December Issue 2009
Interview: Joshinder Chaggar
“Dance is not just about steps or moving the body. It’s a complete connection of the heart, the soul and the body”
– Joshinder Chaggar
A body stretches, reaching out to the sky. Hips thrust in an exaggerated spasm, palms extended, fingers pointing straight and knees only slightly bent. She leaps, steps, leaps again, and a one two three four, Joshinder Chaggar is off her feet again and pirouetting in the air.
A group of uncoordinated but eager young men and women try to follow Chaggar’s lead — desperately trying to ape her fluid and effortless movements — but collapse in uncoordinated heaps before bursting out into uncontrollable giggles. It is Josh (as she is more commonly known) herself that sets them off, before chiding the students, gathered at her biweekly Bollywood dancing class, “That was just terrr-ible guys!”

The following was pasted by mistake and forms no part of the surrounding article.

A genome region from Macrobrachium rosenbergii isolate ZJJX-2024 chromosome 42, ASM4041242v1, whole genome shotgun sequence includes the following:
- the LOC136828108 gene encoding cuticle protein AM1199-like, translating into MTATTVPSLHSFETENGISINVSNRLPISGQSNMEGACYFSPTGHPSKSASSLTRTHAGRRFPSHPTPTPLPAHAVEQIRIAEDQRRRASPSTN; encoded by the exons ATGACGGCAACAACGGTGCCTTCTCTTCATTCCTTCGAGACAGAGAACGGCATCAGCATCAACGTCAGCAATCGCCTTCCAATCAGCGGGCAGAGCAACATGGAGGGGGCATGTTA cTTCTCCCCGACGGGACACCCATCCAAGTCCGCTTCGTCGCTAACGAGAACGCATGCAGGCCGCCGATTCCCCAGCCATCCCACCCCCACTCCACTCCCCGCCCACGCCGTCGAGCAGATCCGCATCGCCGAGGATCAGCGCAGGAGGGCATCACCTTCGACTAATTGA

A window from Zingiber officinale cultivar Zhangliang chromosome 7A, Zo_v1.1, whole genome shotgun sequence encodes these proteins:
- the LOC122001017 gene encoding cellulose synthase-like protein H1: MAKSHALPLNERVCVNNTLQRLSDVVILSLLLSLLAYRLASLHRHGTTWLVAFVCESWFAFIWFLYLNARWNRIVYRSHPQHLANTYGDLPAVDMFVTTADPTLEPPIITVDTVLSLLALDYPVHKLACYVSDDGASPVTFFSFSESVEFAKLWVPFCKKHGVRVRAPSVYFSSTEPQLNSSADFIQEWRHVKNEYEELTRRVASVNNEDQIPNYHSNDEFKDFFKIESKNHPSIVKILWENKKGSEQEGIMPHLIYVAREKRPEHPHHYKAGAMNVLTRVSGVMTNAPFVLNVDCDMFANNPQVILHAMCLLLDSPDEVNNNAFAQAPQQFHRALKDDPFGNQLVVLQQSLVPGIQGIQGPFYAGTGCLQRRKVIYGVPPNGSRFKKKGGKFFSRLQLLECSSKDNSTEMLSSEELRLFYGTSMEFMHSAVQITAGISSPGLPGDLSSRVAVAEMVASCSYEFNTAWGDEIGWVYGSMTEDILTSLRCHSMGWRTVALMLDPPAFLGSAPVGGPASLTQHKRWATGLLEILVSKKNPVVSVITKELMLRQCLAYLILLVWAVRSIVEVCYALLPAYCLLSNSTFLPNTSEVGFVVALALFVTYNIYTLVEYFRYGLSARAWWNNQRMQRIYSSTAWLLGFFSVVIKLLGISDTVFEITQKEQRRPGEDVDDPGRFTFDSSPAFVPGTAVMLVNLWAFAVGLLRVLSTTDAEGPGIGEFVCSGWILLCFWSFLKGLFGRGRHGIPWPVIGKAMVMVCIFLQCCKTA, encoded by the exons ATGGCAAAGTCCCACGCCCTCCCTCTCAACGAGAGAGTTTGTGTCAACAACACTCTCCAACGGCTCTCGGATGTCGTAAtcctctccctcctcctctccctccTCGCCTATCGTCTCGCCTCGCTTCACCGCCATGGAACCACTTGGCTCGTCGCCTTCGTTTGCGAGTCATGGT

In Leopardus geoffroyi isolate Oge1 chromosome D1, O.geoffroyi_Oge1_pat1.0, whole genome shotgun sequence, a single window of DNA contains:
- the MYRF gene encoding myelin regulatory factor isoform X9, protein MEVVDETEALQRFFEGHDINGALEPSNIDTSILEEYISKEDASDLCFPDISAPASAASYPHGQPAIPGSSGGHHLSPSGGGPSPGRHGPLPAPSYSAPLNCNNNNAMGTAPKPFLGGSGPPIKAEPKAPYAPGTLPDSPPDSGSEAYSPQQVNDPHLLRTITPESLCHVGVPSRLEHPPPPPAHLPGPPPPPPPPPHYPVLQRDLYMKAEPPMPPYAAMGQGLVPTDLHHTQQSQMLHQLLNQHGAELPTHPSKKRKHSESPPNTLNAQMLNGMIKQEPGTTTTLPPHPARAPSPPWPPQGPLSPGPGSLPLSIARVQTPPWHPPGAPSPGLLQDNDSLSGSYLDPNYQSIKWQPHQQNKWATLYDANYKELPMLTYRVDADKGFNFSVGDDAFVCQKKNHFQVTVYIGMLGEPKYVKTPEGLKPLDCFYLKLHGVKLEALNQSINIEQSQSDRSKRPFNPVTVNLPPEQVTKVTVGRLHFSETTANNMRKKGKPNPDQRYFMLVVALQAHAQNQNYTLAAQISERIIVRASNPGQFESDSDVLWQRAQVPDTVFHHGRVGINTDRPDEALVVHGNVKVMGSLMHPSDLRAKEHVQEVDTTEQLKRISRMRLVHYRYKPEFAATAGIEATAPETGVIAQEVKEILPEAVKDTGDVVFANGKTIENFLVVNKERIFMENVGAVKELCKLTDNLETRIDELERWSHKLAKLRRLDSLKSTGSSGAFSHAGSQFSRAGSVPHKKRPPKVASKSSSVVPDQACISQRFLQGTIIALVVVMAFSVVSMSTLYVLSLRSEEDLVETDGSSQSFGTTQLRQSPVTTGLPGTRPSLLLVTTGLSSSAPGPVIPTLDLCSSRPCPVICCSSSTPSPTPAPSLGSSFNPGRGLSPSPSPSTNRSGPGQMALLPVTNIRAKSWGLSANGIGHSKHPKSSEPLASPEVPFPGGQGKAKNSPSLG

Known best for her appearances in Zeb and Haniya’s 2008 video ‘Aitebar,’ and Jal’s ‘Morey Piya,’ Joshinder Chaggar has not only danced for many high-profile artistes but also has notched up a notable number of prestigious TV slots as a dancer and choreographer, such as the 2007 Pakistan Style Awards, Geo’s 2008 Meri Adhoori Mohabbat grand finale show, and more recently, the PTV Style Awards 2009 and the Sohail Rana Tribute. She has also choreographed and performed at an event by style icon Tariq Amin, choreographed commercials for Telenor, Jazz, Tarang, Pakola milk and Amanat Ali’s music video ‘Kohram.’
And if her local resume is not impressive enough, Josh, who grew up in a small town just outside of Melbourne, has also released a Get Fit with Bollywood dance DVD in Australia in November 2006, which retails at outlets like HMV and Borders. As a special bonus for all her Bollywood dancing students, she has also danced in the Bollywood hit Heyy Baby, shot in Sydney in 2007.